There is a thing I am struggling with somewhat, bear with me, I'm finding it a bit of a challenge to adequately put words around.
In our modern world, we have this tendency to find amusement in old fashioned things. Old ways of doing stuff. Well, some stuff. I am rather old-fashioned in my crafts, I don't just knit and crochet (which has my husband referring to me as a Nana) but I also spin and weave. What I'm talking about though is different.
Medicine for example. While herbalism has a fairly steady following, we'd fall about laughing if someone suggested bleeding us to cure a headache, flu or any other illness.
Technology is another, who writes letters any more? Remember the old dial phones that were hard wired into the wall wherever the installer decided to put it when the house was built. And having to wait up to a month for a line to become free when you moved somewhere. I'm not quite old enough to remember party lines, but I do remember growing up on an Air Force base where we had to dial 2 before calling anyone off base and had to add three digits to our four digit phone numbers for anyone outside to call us. Two tv channels and they finished at 10pm when you got either static or a test picture after that.
In so many ways, the old ways of doing things are met with a fond nostalgia, but little interest in returning to that way of life for any length of time.
It seems that for anything in Paganism to have value, it has to be old. It requires some amount of antiquity and tradition to be right or valid.
Technopagans are a source of amusement and ridicule.
Fairly recently, I saw someone saying not to bother with any occult book written in the last 50 years. And it was widely agreed with.
I'm trying though, to understand why this is. Why is it that Pagans who will happily spend hours on the internet doing their research will scorn LED tea-light candles? Anyone doing anything overly new, or trying to create something new is met with derision and snark.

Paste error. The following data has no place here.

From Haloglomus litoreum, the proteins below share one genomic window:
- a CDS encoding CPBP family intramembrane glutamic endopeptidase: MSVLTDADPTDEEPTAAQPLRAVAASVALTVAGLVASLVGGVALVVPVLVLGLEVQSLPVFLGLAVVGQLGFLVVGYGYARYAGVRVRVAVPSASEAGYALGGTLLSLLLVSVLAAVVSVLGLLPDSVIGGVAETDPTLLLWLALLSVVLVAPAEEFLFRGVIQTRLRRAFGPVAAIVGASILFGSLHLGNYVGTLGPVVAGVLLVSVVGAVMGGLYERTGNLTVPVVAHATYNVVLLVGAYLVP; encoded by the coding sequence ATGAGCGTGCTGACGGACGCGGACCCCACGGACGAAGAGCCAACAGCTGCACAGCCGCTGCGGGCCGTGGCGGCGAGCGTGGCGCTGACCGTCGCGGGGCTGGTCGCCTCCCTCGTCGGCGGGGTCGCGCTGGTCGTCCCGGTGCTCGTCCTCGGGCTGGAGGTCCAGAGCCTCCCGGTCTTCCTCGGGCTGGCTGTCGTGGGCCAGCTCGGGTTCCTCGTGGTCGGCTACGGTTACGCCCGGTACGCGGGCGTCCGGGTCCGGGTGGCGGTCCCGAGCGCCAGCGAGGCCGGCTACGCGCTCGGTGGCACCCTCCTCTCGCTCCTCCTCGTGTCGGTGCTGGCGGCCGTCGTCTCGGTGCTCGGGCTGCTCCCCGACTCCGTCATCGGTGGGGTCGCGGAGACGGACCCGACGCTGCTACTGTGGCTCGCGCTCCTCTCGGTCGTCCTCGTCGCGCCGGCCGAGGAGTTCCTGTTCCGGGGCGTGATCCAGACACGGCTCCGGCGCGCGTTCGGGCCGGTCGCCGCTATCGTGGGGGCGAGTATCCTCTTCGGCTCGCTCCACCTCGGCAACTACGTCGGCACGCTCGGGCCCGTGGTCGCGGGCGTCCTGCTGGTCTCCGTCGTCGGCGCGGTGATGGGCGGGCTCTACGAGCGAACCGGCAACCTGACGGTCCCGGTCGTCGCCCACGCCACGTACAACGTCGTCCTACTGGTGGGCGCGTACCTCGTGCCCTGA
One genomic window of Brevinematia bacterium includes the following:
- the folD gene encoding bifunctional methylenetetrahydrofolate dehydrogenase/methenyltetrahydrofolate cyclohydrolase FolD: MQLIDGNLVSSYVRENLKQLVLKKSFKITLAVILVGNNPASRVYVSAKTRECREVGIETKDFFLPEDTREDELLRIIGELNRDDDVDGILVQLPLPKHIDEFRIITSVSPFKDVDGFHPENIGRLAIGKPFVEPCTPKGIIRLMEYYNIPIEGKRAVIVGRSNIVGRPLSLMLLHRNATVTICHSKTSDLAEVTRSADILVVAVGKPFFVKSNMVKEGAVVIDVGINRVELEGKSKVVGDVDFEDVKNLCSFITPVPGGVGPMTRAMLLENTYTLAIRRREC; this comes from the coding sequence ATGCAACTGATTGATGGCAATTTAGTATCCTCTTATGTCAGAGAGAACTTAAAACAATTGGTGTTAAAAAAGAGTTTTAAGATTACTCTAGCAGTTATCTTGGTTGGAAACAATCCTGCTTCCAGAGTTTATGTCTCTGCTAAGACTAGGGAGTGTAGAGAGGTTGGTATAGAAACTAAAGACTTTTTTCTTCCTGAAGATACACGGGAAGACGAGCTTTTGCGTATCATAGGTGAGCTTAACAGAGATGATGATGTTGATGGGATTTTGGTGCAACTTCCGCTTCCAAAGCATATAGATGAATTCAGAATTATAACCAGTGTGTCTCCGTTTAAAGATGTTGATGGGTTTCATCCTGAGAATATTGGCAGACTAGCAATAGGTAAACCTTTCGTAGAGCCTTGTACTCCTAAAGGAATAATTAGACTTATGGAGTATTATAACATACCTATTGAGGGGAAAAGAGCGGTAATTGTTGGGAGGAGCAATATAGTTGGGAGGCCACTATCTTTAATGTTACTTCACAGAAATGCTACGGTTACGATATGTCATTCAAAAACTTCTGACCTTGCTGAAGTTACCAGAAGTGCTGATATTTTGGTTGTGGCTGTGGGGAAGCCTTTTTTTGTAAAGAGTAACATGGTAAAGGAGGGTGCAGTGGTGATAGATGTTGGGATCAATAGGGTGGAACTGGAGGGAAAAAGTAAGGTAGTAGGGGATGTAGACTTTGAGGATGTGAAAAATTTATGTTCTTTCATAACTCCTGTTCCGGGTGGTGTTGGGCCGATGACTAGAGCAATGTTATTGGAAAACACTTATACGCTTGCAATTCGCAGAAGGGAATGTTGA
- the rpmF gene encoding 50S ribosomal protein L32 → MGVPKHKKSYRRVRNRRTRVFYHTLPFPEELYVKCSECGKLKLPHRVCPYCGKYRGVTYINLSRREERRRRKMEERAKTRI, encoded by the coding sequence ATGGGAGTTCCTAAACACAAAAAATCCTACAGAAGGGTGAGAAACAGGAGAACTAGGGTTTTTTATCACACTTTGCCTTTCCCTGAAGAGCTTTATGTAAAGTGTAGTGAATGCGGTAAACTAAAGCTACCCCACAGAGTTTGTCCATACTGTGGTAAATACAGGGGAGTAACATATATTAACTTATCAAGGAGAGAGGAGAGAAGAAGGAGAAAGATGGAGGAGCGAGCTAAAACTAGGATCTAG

There is a woman I know online, I won't refer to her as a friend, who swears by The Egyptian Secrets of Albertus Magnus, an old spell book of vague provenance. It is available here for anyone who is interested by the way. She claims to use the medicinal spells from it as her "go to" quite frequently. I have been left wondering how she's getting along with all the white lead and mercury and praying over wounds although maybe that would explain a few things.
I mentioned to someone that I've been reading a number of these old spell books and their eyes lit up, "Oh, I would be very interested in reading that", right up until I tell them the websites where they are freely available and public domain. As if being available to everyone who knows how to use Google somehow tainted them.
Suggest a modern spellbook and most of them roll their eyes. They assume someone is making all sorts of crap up to cash in on beginners and new agers.
Many of the Witchcraft histories that I've also been reading suggest that Cunningfolk used whatever worked. When something new came along, they'd learn and incorporate it if it was useful - not sneer at it as being "not traditional". This is why circle casting is now such a core part of modern pagan practise - even though it came from Christian Ceremonial magic.
I don't understand this. I don't get it. Why does something have to be traditional to have value?